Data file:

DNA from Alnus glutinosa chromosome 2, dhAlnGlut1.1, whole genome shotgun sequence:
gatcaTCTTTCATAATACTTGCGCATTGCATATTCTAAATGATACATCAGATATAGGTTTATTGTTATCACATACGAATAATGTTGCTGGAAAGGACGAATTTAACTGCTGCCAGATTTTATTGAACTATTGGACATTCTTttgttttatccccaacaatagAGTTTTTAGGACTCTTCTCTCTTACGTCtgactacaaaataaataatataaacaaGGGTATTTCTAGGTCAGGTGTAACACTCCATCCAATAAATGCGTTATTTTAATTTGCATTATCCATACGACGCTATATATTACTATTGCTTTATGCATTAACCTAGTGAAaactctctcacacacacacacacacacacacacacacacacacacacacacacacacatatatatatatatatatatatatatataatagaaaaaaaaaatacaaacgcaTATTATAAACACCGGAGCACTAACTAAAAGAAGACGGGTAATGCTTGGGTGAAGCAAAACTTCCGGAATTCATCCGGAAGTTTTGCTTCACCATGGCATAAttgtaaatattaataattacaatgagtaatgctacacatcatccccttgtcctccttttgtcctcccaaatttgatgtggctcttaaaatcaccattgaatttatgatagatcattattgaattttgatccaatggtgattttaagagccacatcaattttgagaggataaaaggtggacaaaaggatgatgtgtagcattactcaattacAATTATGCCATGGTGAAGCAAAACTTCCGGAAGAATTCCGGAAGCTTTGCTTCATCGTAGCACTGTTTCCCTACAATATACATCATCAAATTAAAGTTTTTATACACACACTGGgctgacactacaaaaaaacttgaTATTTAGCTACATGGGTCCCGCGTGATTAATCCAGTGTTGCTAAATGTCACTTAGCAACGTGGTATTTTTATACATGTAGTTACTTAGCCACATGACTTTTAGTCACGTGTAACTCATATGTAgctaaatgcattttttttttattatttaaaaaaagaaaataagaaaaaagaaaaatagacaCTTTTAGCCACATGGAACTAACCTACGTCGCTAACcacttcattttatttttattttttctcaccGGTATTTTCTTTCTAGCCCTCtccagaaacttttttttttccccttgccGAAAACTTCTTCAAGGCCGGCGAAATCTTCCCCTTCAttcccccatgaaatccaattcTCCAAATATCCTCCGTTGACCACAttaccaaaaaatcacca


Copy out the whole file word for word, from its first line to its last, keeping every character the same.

DNA from Alnus glutinosa chromosome 2, dhAlnGlut1.1, whole genome shotgun sequence:
gatcaTCTTTCATAATACTTGCGCATTGCATATTCTAAATGATACATCAGATATAGGTTTATTGTTATCACATACGAATAATGTTGCTGGAAAGGACGAATTTAACTGCTGCCAGATTTTATTGAACTATTGGACATTCTTttgttttatccccaacaatagAGTTTTTAGGACTCTTCTCTCTTACGTCtgactacaaaataaataatataaacaaGGGTATTTCTAGGTCAGGTGTAACACTCCATCCAATAAATGCGTTATTTTAATTTGCATTATCCATACGACGCTATATATTACTATTGCTTTATGCATTAACCTAGTGAAaactctctcacacacacacacacacacacacacacacacacacacacacacacacacatatatatatatatatatatatatatataatagaaaaaaaaaatacaaacgcaTATTATAAACACCGGAGCACTAACTAAAAGAAGACGGGTAATGCTTGGGTGAAGCAAAACTTCCGGAATTCATCCGGAAGTTTTGCTTCACCATGGCATAAttgtaaatattaataattacaatgagtaatgctacacatcatccccttgtcctccttttgtcctcccaaatttgatgtggctcttaaaatcaccattgaatttatgatagatcattattgaattttgatccaatggtgattttaagagccacatcaattttgagaggataaaaggtggacaaaaggatgatgtgtagcattactcaattacAATTATGCCATGGTGAAGCAAAACTTCCGGAAGAATTCCGGAAGCTTTGCTTCATCGTAGCACTGTTTCCCTACAATATACATCATCAAATTAAAGTTTTTATACACACACTGGgctgacactacaaaaaaacttgaTATTTAGCTACATGGGTCCCGCGTGATTAATCCAGTGTTGCTAAATGTCACTTAGCAACGTGGTATTTTTATACATGTAGTTACTTAGCCACATGACTTTTAGTCACGTGTAACTCATATGTAgctaaatgcattttttttttattatttaaaaaaagaaaataagaaaaaagaaaaatagacaCTTTTAGCCACATGGAACTAACCTACGTCGCTAACcacttcattttatttttattttttctcaccGGTATTTTCTTTCTAGCCCTCtccagaaacttttttttttccccttgccGAAAACTTCTTCAAGGCCGGCGAAATCTTCCCCTTCAttcccccatgaaatccaattcTCCAAATATCCTCCGTTGACCACAttaccaaaaaatcacca